You talk about 'goods' etc but I am trying to extract a real world example that you have considered as I disagree profoundly with the generalisation, and wanted to see if this is pie-in-the-sky, or you have an idea that could work.

ToryBlog.com is a misleading description of a UKIP supporter.

LoL - I'm not a member of any party, and support the views of certain individuals in both the Tories and UKIP.

ToryBlog, it will be interesting to hear how you would put millions back to work? If you support more of the same free-trade you will get more of the same unemployment. You describe the development of an internal market as 'barking' but what are your ideas?

The Makara-ToryBlog.com exchange is off topic.

And TRG Tory is right; Please change your name, GB£/ToryBlog, to something more honest.

Thank you.

I've tried to engage with you, to eek out a real world example to understand and judge your ideas, but now understand that this will not be forthcoming.

I was hoping for something like, the x industry has suffered directly because of foreign y and this could be solved by the government doing z. This would then be a real idea that could be evaluated and countered with different solutions.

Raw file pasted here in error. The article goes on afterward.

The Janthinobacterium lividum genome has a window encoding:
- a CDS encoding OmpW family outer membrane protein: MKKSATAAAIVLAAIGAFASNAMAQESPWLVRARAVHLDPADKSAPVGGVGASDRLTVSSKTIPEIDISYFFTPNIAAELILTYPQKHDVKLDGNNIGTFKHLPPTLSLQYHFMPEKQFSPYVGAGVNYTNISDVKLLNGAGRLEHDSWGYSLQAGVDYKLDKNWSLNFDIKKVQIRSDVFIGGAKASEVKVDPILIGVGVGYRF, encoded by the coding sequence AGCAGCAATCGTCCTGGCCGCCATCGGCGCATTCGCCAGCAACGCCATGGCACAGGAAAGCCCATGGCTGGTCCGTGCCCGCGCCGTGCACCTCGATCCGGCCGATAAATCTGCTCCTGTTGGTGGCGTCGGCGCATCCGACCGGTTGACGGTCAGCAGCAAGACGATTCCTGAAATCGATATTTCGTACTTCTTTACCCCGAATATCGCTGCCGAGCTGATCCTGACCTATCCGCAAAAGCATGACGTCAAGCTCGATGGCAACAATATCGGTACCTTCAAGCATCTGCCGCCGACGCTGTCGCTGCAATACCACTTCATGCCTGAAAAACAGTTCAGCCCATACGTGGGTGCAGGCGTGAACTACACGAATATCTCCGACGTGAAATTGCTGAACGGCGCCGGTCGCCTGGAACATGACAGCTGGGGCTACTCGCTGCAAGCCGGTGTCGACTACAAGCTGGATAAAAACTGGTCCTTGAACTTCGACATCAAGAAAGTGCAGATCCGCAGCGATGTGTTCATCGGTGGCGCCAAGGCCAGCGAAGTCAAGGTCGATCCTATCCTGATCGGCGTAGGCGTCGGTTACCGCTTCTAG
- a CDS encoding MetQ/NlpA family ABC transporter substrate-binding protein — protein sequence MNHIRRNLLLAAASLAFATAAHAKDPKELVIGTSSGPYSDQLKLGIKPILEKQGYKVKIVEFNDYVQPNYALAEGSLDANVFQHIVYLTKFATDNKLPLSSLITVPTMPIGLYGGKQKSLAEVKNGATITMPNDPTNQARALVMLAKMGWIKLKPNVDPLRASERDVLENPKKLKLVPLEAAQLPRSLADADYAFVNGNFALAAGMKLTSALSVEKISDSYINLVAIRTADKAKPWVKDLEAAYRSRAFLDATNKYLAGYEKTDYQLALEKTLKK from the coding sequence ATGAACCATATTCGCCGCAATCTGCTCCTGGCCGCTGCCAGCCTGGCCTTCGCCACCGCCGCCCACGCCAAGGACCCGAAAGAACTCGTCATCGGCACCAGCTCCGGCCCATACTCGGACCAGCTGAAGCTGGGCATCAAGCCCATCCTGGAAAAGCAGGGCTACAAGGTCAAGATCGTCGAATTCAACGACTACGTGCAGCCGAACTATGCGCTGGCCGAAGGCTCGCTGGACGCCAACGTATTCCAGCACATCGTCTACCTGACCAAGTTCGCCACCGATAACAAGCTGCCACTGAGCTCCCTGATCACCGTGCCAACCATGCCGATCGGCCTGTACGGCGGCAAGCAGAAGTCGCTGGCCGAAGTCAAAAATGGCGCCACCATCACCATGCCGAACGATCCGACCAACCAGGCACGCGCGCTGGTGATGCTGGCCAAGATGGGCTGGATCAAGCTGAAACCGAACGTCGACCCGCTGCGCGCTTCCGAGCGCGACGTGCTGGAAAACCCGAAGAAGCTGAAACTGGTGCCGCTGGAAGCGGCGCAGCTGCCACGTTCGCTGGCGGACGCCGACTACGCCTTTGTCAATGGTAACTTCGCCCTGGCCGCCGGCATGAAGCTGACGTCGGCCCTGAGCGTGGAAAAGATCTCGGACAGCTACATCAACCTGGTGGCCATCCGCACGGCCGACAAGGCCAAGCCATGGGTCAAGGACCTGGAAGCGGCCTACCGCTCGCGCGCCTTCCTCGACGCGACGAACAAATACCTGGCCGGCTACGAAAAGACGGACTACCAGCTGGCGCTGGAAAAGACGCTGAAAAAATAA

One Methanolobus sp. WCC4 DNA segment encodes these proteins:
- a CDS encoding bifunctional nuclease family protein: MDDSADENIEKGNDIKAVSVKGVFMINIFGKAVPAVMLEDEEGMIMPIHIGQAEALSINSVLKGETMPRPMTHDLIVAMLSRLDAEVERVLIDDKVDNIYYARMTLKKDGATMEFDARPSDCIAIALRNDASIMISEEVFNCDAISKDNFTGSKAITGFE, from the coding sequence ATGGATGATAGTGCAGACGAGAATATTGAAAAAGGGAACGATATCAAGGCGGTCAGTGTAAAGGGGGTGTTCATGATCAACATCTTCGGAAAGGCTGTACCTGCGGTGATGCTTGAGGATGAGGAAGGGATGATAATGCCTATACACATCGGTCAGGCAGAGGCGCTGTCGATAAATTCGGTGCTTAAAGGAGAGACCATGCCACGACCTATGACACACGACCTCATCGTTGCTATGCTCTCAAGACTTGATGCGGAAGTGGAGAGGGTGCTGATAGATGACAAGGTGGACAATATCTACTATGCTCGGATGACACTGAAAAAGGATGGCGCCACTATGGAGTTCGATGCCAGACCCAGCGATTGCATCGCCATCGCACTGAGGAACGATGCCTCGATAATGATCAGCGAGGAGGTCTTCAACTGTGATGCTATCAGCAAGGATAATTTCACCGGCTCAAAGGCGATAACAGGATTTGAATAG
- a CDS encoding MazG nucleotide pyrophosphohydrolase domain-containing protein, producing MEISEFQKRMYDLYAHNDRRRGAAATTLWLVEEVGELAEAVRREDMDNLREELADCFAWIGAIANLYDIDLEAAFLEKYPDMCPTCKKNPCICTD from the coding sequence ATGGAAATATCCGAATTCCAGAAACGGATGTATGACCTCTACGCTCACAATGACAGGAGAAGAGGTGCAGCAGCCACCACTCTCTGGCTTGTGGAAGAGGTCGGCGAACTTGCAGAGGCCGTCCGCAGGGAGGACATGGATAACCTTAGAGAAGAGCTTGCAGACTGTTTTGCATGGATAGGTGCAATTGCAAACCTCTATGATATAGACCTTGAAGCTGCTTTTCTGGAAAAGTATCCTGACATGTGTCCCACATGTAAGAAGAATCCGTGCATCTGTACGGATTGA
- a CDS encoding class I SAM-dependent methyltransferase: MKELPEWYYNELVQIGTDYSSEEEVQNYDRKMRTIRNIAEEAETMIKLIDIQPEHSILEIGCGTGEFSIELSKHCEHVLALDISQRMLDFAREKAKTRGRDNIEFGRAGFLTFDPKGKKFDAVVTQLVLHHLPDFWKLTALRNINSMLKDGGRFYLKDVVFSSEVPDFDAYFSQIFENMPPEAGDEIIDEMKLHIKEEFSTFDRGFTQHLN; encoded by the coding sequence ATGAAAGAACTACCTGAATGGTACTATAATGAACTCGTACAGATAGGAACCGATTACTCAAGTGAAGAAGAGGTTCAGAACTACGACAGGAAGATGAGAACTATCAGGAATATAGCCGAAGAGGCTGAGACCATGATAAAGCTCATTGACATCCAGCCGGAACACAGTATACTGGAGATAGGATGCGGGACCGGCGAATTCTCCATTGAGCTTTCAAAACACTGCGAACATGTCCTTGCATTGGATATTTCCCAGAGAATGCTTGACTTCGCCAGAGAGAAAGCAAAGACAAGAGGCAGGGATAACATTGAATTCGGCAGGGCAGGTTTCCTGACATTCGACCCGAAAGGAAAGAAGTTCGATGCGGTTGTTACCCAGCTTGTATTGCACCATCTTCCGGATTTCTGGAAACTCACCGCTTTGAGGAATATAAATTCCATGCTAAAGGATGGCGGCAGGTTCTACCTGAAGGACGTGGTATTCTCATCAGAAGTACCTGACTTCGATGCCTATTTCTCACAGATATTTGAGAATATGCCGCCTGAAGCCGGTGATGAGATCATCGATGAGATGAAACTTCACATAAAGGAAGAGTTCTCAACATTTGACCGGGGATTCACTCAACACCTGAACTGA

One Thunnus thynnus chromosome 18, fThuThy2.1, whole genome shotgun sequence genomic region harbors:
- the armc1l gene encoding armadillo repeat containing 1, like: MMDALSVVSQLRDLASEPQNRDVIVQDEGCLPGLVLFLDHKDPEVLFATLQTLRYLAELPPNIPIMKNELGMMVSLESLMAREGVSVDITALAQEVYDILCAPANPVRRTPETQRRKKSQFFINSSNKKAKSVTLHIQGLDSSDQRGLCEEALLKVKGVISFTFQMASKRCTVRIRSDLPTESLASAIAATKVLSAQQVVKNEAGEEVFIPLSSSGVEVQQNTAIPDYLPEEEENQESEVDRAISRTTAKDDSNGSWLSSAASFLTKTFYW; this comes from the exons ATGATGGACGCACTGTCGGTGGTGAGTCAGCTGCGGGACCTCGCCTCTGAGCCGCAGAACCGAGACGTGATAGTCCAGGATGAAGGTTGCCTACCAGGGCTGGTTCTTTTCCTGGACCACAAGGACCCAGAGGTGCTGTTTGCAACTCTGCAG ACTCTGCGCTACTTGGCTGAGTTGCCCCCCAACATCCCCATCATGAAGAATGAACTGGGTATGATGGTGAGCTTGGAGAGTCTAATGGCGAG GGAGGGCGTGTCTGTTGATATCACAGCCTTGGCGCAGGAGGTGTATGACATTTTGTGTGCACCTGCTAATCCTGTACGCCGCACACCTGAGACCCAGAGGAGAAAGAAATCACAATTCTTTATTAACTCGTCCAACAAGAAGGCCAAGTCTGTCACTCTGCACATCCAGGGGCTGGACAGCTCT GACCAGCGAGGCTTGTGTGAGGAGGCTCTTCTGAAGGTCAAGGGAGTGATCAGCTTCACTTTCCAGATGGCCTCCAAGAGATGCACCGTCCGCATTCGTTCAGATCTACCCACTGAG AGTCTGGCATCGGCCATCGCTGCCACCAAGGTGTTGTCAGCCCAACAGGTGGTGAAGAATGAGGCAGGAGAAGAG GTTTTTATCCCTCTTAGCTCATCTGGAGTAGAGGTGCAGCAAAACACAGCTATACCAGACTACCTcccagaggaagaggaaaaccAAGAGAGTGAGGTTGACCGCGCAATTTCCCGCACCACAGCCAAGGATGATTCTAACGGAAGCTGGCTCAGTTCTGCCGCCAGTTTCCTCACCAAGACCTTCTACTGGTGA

So many things look good on paper (although imho I find yours terrible, not an attack, just my opinion) until the detail is defined, and I am sure it will not be difficult to explain how your plan would completely fail, if you would just give one example as above that would support your top-level view.

If we are going to keep things so meaninglessly vague, we may as well agree that the government policy on all matters should be 'good' then pack up and enjoy the sunshine...

Well said editor. I think we are all sick of people who come on here under a 1001 monikers and have nothing constructive to say but just attempt to ruin threads with niggling comments and in some instances personal abuse. Those who don't contribute constructively to serious debate should have their IP noted and then be banned from posting on Conservative Home.

As someone who has only supported the Lilico/Redwood approach to the credit crunch, dismissing the policies of every other party and will be voting Tory in the GE, in what way is my name inappropriate?

I see you aren't making similar demands on others who have 'Tory' in their name...